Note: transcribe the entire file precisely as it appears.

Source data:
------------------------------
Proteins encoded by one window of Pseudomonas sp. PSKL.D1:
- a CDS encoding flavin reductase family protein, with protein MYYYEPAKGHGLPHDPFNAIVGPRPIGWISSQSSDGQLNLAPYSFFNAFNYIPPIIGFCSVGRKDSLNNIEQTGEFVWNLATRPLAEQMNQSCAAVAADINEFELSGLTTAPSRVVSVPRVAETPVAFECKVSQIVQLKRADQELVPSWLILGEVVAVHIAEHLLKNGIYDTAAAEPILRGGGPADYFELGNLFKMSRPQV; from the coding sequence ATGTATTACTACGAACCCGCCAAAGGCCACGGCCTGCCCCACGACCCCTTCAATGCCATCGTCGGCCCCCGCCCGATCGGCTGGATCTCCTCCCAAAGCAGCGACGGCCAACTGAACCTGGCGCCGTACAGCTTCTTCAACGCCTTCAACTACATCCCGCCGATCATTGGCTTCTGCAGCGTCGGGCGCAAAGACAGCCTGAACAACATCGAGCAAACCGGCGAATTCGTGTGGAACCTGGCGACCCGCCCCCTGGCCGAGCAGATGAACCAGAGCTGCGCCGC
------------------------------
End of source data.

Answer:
Proteins encoded by one window of Pseudomonas sp. PSKL.D1:
- a CDS encoding flavin reductase family protein, with protein MYYYEPAKGHGLPHDPFNAIVGPRPIGWISSQSSDGQLNLAPYSFFNAFNYIPPIIGFCSVGRKDSLNNIEQTGEFVWNLATRPLAEQMNQSCAAVAADINEFELSGLTTAPSRVVSVPRVAETPVAFECKVSQIVQLKRADQELVPSWLILGEVVAVHIAEHLLKNGIYDTAAAEPILRGGGPADYFELGNLFKMSRPQV; from the coding sequence ATGTATTACTACGAACCCGCCAAAGGCCACGGCCTGCCCCACGACCCCTTCAATGCCATCGTCGGCCCCCGCCCGATCGGCTGGATCTCCTCCCAAAGCAGCGACGGCCAACTGAACCTGGCGCCGTACAGCTTCTTCAACGCCTTCAACTACATCCCGCCGATCATTGGCTTCTGCAGCGTCGGGCGCAAAGACAGCCTGAACAACATCGAGCAAACCGGCGAATTCGTGTGGAACCTGGCGACCCGCCCCCTGGCCGAGCAGATGAACCAGAGCTGCGCCGC